I am an atheist for most people(by that I mean, I'm an agnostic only in the sense that I cannot, using 'pure logic', prove mathematically, with certainity, the existence of God, and this is only for people who fully understand in what sense i'm agnostic. I am not, as it were, 50-50 on the issue. The probability of God's existence is infinitesimally small). But I understand why the 'god' idea is so widespread, and why most people believe in it. At the grave risk of sounding arrogant, I have to say, it is because the average human being is fundamentally weak mentally. And so, he/she needs something/someone to fall back on, which is why a god is useful. The average human being (now I'm doomed) is also stupid. As a consequence, he doesn't take the time out to do the really imporant thing in life, which is to examine the prejudices imbibed as a child, when one has grown up, throw out the false and untrue practices, AND, most importantly(and this is where her friend probably failed, which is why the stupefied silence from him), replace it with a completely rational system of morals and ethics. Now, I believe in doing this, and I have done it, but I know most people can't and won't. That is why religion is essential for the world. But, I believe many of the people who read this post, are capable of doing that bit of examination and coming up with their own system of values, which is why I do not wish them to add to the numbers of the 'believers'.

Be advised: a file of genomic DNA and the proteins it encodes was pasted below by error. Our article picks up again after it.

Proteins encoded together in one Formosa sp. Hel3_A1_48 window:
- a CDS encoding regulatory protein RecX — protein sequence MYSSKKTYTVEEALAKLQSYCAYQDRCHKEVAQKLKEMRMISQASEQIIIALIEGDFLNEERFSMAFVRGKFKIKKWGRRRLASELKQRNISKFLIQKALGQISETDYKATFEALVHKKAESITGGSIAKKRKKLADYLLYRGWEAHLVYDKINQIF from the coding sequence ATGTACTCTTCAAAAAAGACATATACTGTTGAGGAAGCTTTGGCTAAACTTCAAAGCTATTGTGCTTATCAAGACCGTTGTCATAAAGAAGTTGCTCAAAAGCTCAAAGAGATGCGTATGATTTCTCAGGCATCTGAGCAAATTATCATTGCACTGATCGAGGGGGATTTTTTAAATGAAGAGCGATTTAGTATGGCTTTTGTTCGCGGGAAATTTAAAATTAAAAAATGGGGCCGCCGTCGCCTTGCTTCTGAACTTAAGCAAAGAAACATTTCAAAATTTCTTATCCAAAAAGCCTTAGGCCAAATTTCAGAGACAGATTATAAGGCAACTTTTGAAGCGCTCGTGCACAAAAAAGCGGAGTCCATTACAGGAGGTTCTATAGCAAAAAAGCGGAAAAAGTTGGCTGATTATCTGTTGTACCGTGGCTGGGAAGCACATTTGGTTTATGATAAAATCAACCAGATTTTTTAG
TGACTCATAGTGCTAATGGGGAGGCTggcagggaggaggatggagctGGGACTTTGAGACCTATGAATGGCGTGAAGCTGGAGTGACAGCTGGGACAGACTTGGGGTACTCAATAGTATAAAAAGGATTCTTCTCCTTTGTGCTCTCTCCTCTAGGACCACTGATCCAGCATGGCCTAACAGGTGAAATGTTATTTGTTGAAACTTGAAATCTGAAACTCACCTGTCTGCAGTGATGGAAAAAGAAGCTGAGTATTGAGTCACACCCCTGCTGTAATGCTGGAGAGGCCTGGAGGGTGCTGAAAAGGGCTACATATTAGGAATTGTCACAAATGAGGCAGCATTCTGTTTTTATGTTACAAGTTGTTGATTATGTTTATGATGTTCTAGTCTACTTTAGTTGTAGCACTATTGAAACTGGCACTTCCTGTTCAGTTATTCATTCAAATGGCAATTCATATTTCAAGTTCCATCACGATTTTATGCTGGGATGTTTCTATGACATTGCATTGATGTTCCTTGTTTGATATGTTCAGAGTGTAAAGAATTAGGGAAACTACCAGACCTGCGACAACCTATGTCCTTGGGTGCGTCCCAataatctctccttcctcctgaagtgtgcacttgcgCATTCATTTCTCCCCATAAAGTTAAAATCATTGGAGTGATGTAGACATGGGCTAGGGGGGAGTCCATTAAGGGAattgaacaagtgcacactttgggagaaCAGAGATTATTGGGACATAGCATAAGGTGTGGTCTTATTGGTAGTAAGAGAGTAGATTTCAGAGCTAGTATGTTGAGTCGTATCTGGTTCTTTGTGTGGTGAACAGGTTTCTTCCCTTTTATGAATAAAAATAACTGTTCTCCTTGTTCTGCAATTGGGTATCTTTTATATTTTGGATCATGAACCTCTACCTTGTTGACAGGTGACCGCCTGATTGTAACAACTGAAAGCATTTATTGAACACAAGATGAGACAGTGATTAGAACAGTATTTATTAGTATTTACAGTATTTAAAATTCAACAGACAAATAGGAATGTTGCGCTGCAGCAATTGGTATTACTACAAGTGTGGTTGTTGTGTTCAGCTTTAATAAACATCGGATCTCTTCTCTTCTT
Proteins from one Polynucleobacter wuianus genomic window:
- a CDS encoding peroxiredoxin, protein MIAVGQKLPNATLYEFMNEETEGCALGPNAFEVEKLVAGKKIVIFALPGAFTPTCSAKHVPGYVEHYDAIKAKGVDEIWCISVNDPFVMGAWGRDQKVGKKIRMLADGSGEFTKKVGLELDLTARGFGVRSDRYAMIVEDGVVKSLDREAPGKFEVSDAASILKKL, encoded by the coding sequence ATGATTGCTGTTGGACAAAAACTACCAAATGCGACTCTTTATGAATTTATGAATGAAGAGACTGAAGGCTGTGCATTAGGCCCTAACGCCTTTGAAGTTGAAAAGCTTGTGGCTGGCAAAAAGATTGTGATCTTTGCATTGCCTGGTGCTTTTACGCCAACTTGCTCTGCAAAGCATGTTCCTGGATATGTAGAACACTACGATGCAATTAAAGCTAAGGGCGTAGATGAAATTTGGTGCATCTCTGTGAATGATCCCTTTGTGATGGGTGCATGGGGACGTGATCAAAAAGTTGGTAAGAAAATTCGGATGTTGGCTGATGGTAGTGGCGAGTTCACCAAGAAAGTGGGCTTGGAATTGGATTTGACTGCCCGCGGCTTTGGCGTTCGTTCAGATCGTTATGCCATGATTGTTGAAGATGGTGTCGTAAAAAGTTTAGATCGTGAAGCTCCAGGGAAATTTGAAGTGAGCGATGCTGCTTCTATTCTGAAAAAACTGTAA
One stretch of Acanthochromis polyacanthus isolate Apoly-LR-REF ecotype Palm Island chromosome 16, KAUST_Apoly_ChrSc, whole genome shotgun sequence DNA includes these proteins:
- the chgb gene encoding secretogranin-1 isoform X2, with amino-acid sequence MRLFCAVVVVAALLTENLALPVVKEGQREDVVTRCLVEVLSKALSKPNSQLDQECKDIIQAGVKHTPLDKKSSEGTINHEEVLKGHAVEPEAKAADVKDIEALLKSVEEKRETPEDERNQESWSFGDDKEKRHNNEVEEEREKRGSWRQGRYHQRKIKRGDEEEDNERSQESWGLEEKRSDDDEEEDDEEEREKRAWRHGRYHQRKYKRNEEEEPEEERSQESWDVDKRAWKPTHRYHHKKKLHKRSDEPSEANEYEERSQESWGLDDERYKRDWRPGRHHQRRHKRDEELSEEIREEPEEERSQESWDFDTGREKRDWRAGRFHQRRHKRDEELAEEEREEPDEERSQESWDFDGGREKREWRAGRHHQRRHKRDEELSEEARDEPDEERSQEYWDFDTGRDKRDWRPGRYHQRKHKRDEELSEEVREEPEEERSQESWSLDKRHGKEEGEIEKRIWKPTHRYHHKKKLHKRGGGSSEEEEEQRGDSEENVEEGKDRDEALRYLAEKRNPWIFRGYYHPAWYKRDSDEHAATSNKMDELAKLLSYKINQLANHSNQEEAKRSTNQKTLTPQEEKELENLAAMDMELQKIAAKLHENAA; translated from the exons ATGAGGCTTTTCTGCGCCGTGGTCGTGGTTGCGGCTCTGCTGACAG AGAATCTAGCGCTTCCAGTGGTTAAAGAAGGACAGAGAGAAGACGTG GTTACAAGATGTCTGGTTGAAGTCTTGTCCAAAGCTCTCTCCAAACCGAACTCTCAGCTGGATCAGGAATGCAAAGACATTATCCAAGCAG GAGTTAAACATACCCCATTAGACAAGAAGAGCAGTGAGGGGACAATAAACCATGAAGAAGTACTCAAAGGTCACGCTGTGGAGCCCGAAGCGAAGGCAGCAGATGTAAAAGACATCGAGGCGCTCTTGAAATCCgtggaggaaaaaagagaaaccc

Leo Mavely said...

Good post. Can relate to almost all thought process of the author. However few observations:

1) Am not sure if early 'conditioning' is actually doing good or bad to kids who later grow up confused and rebellious

2) Teachings of Christ denotes the love for poor and weak. Teachings of christianity were not really so humane until last century. It was mostly propaganda for power like any other religion. So christ and christianity cant be considered hand in hand IMO

3) Christ the only saviour is the arguement that confuses me the most. yea, I do understand christianity as a religion has mellowed down quite alot now and is very tolerant, inclusive. But it is nothing but a lesser evil or a necessary evil. Nothing more.

ive tried here to explain, why I dont practice religion anymore and have quit believing in god for timebeing, turning agnostic.